Chicago hotel clerk Frank Harris dreams of life as a cowboy, and he gets his chance when, jilted by the father of the woman he loves, he joins Tom Reece and his cattle-driving outfit. Soon,... See full summary »
A stranger in a Western cattle-town behaves with remarkable self-assurance, establishing himself as a man to be reckoned with. The reason appears with his stock: a herd of sheep, which he ... See full summary »
Private Hogan must raise his ability to scheme and plot to a new level to put on a madcap dance to celebrate the closing of an Army surgical hospital in post WWII France while evading the ... See full summary »
A Union ex-officer plans to sell up to Anchor Ranch and move east with his fiancee, but the low price offered by Anchor's crippled owner and the outfit's bully-boy tactics make him think ... See full summary »
Edward G. Robinson
During the war for Texas independence, one man leaves the Alamo before the end (chosen by lot to help others' families) but is too late to accomplish his mission, and is branded a coward. ... See full summary »
Two friends return home after their discharge from the army after the Civil War. However, one of them has had deep-rooted psychological damage due to his experiences during the war, and as ... See full summary »
In the western frontier town of Cross Creek storekeeper George Temple is a polite and soft spoken man with a secret past.When three bank robbers on the lam stop in town to change horses George Temple's past comes back to haunt him.
Chicago hotel clerk Frank Harris dreams of life as a cowboy, and he gets his chance when, jilted by the father of the woman he loves, he joins Tom Reece and his cattle-driving outfit. Soon, though, the tenderfoot finds out life on the range is neither what he expected nor what he's been looking for... Written by
Jorge Mourinha <firstname.lastname@example.org>
The trumpeter in the cantina was Raphael Mendes, who in the 1950s was considered by many professional musicians to be one of the finest trumpet players in the world, if not the best. See more »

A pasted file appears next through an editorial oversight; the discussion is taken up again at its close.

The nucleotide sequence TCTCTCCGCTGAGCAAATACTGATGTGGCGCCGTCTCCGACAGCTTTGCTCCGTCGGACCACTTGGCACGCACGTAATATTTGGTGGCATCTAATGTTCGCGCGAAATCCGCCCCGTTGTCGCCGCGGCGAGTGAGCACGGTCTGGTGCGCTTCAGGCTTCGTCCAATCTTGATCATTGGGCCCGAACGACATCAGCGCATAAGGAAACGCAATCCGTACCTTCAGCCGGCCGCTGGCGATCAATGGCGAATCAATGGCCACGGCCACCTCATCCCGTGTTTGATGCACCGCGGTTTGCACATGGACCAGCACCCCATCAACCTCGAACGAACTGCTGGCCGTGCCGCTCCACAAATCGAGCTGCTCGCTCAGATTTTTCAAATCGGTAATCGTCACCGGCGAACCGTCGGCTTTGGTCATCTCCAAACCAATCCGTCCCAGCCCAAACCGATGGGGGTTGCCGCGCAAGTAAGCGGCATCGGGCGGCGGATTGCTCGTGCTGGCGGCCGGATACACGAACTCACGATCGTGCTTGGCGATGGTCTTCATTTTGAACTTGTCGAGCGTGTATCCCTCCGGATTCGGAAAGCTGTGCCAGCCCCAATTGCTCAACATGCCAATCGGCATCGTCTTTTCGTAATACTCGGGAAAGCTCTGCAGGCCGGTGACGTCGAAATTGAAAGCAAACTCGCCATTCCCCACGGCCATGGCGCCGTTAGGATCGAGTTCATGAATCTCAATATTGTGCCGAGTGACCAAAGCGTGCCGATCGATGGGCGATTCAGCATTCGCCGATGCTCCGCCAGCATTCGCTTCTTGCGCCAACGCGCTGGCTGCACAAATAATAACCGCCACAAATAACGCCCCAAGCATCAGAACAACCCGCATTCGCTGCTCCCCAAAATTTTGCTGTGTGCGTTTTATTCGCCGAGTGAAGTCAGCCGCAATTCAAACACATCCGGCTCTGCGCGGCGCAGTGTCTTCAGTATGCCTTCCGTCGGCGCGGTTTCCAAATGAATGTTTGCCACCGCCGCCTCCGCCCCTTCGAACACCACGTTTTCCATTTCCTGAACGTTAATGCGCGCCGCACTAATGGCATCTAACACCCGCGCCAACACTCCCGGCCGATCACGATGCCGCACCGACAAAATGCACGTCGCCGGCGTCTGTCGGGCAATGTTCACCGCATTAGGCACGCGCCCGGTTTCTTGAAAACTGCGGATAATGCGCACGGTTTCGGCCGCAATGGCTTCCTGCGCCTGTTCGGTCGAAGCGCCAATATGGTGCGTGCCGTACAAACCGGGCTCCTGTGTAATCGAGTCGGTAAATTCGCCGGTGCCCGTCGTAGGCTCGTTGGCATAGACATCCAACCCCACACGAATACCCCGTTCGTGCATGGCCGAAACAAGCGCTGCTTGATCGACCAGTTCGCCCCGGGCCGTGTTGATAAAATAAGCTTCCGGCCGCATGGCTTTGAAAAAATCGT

When Tom and Frank strike their deal in the hotel, Tom says "Get some sleep. We leave first thing in the morning." When Tom and the other cowboys arrive the next morning in the wagon, the shadows on the ground are very short, being almost non-existent. This indicates the sun is almost directly overhead and that it is close to noon, and nowhere near early morning. See more »
Entertaining western, Lemmon & Ford work well together
Circumstances force a tough trail boss (Ford) to take on a former hotel bellboy (Lemmon) as his partner in a trail drive, on condition that Lemmon can go along on the drive. Along the way he finds out that a cowboy's life isn't as glamorous or romantic as he thought it would be, and a whole lot more dangerous besides. This is a vastly entertaining film, mainly because Lemmon and Ford work so well together. Lemmon knew exactly how far to go in showing boyish enthusiasm and excitement without making it seem childish or juvenile, and he stays right on that fine line here. Ford's character is a weary cattleman who's seen and done it all, and knows what Lemmon is in for, tries to tell him and gets annoyed when he won't listen, and the two complement each other perfectly. A top-notch supporting cast helps things immensely, and Delmer Daves' directs smoothly, interspersing drama and humor in just the right amounts. A very, very enjoyable film.
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